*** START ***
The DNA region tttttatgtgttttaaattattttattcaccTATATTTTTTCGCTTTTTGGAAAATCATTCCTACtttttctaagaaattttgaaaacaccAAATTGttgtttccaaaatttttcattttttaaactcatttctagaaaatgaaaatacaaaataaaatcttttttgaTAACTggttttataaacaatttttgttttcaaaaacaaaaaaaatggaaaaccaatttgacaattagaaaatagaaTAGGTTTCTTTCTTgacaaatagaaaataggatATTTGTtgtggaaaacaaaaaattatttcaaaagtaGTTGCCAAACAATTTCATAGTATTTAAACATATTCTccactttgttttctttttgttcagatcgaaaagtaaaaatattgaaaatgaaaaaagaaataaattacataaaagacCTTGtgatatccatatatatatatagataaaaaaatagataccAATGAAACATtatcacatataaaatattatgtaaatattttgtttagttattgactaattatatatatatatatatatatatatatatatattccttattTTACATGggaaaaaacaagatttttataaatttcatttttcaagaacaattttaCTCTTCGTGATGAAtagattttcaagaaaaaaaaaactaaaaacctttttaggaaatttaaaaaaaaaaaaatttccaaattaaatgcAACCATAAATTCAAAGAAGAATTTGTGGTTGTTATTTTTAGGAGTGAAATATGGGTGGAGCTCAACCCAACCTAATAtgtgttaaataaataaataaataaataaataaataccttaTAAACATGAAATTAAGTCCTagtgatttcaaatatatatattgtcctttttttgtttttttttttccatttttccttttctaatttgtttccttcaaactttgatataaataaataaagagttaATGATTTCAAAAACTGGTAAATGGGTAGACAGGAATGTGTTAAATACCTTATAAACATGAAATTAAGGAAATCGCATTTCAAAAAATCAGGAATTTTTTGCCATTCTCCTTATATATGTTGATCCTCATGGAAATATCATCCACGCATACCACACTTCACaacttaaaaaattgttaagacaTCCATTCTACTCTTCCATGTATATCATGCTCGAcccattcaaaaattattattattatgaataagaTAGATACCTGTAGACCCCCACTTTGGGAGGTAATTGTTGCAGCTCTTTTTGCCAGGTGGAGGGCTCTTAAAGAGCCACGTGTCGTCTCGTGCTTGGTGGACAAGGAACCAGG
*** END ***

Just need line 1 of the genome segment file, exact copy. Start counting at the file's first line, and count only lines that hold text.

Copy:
The DNA region tttttatgtgttttaaattattttattcaccTATATTTTTTCGCTTTTTGGAAAATCATTCCTACtttttctaagaaattttgaaaacaccAAATTGttgtttccaaaatttttcattttttaaactcatttctagaaaatgaaaatacaaaataaaatcttttttgaTAACTggttttataaacaatttttgttttcaaaaacaaaaaaaatggaaaaccaatttgacaattagaaaatagaaTAGGTTTCTTTCTTgacaaatagaaaataggatATTTGTtgtggaaaacaaaaaattatttcaaaagtaGTTGCCAAACAATTTCATAGTATTTAAACATATTCTccactttgttttctttttgttcagatcgaaaagtaaaaatattgaaaatgaaaaaagaaataaattacataaaagacCTTGtgatatccatatatatatatagataaaaaaatagataccAATGAAACATtatcacatataaaatattatgtaaatattttgtttagttattgactaattatatatatatatatatatatatatatatatattccttattTTACATGggaaaaaacaagatttttataaatttcatttttcaagaacaattttaCTCTTCGTGATGAAtagattttcaagaaaaaaaaaactaaaaacctttttaggaaatttaaaaaaaaaaaaatttccaaattaaatgcAACCATAAATTCAAAGAAGAATTTGTGGTTGTTATTTTTAGGAGTGAAATATGGGTGGAGCTCAACCCAACCTAATAtgtgttaaataaataaataaataaataaataaataccttaTAAACATGAAATTAAGTCCTagtgatttcaaatatatatattgtcctttttttgtttttttttttccatttttccttttctaatttgtttccttcaaactttgatataaataaataaagagttaATGATTTCAAAAACTGGTAAATGGGTAGACAGGAATGTGTTAAATACCTTATAAACATGAAATTAAGGAAATCGCATTTCAAAAAATCAGGAATTTTTTGCCATTCTCCTTATATATGTTGATCCTCATGGAAATATCATCCACGCATACCACACTTCACaacttaaaaaattgttaagacaTCCATTCTACTCTTCCATGTATATCATGCTCGAcccattcaaaaattattattattatgaataagaTAGATACCTGTAGACCCCCACTTTGGGAGGTAATTGTTGCAGCTCTTTTTGCCAGGTGGAGGGCTCTTAAAGAGCCACGTGTCGTCTCGTGCTTGGTGGACAAGGAACCAGG